Kassel, Michael (2019, color, OWM)

In September of 1919, the citizens of Cheyenne were surprised to learn that their city was to be the center of an air race the likes of which the world had never seen.

Aviation was not a new concept to the people of our city. Flyers had come and gone from our skies since 1911, but that mode of transportation was more of a curiosity than a potential boon.

On Sept. 25, the day after President Woodrow Wilson was in the city advocating support for the League of Nations, a telegram arrived announcing that Cheyenne would be a major stop on a flying circus tour of the country. It asked that a suitable airfield be created to receive as many as 30 government planes on or about Oct. 8.

Immediately, Fort D.A. Russell sprang to action under executive officer Col. Bigelow. He reached out to the Cheyenne Industrial Club for support, and it was readily given. Many Cheyenne civic groups pledged their aid. Gov. Robert Carey and the superintendent of the brand new Wyoming State Highway Department provided heavy equipment to build the field. Warren Richardson, chairman of the Board of County Commissioners, also agreed to lend machinery.

New construction began immediately on the field just north of the current F.E. Warren visitor center. The new field was to be 800- by 900-feet, with a large white cross painted on the ground at its center. The outer corners of the airfield were also marked in white so the boundaries could be seen from the air.

Thousands of gallons of special gas and hundreds of gallons of oil were provided for the aircraft. The Red Cross and the YMCA set up a canteen and warming tent for the pilots. The Rotarians arranged for electric lighting for nighttime illumination.

As the race approached, the scale of the undertaking became clear, and it was breathtaking. The race, officially known as the Transcontinental Reliability and Endurance Test, was unprecedented. Eighty aircraft from the U.S. Army would depart from both coasts and cross the continent, twice. Cheyenne was one of the main stops on the route, and all of the aircraft were required to come here.

The planes ranged in size from bombers to scout planes, and originated from the United States, Britain, France and captured aircraft from Germany. Gen. Billy Mitchell was behind the race as a means to garner support from Congress, and more importantly, the public. Local newspapers were eager to help, and ran every morsel of news they could get their hands on for the duration of the contest.

The race began on Oct. 8, and the first planes arrived at Cheyenne from San Francisco the next day. From the descriptions of their experiences, a worse time could not have been chosen. While it was clear in the West, the East was inundated with heavy rains, and temperatures were dropping fast. In Wyoming, the weather was the worst as pilots had to struggle to find their way due to snowstorms, drifting snow and gale force winds. Conditions at Green River were so dire that it had to be closed as a landing point.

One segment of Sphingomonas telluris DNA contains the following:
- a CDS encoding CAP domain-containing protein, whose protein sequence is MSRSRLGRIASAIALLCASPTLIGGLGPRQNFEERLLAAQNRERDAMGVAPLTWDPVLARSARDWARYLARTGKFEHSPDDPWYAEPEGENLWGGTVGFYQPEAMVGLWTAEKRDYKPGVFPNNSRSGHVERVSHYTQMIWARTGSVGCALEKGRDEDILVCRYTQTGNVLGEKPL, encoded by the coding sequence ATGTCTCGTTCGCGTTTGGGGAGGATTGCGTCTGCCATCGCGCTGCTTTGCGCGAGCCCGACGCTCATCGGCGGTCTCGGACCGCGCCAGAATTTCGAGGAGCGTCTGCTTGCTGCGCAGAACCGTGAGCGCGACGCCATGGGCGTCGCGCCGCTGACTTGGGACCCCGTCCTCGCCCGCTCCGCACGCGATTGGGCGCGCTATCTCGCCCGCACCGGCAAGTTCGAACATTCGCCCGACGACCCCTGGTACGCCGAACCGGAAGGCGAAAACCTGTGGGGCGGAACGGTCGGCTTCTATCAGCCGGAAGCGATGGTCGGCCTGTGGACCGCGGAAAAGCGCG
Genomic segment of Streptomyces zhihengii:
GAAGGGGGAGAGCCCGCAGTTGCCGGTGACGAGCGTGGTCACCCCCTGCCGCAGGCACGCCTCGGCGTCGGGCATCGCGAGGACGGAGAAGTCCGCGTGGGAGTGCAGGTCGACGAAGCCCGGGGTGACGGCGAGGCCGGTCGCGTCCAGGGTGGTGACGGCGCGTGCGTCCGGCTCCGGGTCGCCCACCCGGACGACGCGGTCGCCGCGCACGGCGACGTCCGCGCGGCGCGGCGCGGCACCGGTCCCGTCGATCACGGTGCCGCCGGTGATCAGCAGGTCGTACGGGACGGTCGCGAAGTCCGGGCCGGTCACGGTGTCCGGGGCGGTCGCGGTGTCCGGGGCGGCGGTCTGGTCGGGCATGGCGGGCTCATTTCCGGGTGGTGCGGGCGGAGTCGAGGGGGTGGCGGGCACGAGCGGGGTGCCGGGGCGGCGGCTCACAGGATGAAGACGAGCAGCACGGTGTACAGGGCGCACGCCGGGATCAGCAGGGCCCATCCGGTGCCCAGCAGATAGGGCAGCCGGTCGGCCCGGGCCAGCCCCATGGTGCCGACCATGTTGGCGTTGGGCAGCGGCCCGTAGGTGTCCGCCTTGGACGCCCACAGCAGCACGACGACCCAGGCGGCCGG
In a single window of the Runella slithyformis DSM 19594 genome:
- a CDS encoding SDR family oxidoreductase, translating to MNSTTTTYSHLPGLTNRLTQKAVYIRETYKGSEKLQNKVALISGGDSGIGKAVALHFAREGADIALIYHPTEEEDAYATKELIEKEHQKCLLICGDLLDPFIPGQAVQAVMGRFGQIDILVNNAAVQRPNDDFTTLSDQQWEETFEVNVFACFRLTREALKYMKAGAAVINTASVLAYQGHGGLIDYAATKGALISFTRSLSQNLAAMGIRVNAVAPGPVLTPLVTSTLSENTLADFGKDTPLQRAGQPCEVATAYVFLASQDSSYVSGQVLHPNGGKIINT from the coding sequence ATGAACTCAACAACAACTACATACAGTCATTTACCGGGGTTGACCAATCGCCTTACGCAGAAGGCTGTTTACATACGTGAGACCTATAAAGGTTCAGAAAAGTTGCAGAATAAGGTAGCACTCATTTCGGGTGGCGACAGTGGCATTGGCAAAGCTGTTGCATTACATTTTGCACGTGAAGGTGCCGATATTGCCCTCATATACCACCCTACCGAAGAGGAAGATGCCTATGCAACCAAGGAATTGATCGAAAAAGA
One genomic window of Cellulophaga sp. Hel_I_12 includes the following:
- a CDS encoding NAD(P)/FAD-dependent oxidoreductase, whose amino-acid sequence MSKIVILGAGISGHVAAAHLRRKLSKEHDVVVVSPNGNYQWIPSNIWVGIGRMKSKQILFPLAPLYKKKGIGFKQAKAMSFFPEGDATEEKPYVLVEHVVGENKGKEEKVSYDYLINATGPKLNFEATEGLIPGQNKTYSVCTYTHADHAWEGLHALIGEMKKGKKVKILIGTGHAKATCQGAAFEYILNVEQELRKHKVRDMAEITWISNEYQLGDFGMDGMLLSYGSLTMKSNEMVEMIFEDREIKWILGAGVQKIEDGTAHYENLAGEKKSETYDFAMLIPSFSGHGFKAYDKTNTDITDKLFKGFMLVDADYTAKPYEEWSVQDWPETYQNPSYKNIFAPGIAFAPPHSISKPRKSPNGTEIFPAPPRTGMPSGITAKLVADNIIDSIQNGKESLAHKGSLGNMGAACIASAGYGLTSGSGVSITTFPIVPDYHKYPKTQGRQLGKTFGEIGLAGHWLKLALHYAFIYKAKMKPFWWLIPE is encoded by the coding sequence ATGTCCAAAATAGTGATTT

Still, the race continued. On Oct. 10, Lt. Edward Wales lost sight of the Union Pacific rails he was following near Elk Mountain. The pilot decided to fly cross-country in the general direction of Cheyenne. He struck a steep slope in Overt Pass and earned the dubious distinction of being the first person killed in an air crash in our state. His crewman survived and was able to get help at the Paulson Ranch.

Mishaps continued throughout the race, especially in Wyoming. Plane after plane fell victim to the high winds and high-altitude flying conditions. At Cheyenne, two planes were flipped by strong winds; fortunately, no one was grievously injured.

Not all mishaps were bad. One pilot missed the city and landed south of the city in the dark. Another pilot followed the wrong railroad tracks coming west and arrived at Sterling, Colorado, before he made a rough landing, clipping telephone wires and smashing into a fence post before coming to a stop. In both instances, the pilots took off again and continued the race.

Ultimately, Lt. Belvin Maynard, one of the best test pilots in the Army and known as “The Flying Parson,” was able to win the race, having crossed from one coast to the other and back in 50 hours, traveling a distance of 5,854 miles. Mitchell was thrilled with the outcome and warned that the race proved that the nation could no longer consider itself isolated. The miles flown by Maynard were greater than the distance between Berlin and Denver.

For its part, Cheyenne’s new airfield was considered a success. Seventy planes arrived, with only two crashes and no fatalities. The military was pleased with its performance, and many expressed hope that this might be the beginning of something great.

It was. By October of 1920, Cheyenne became one of the principle stops on the Transcontinental Air Mail route – the first in history – with more glory to follow.

Michael Kassel is associate director and curator at the Cheyenne Frontier Days Old West Museum and an adjunct instructor of history at Laramie County Community College. Email: mike.kassel@oldwestmuseum.org.

comments powered by Disqus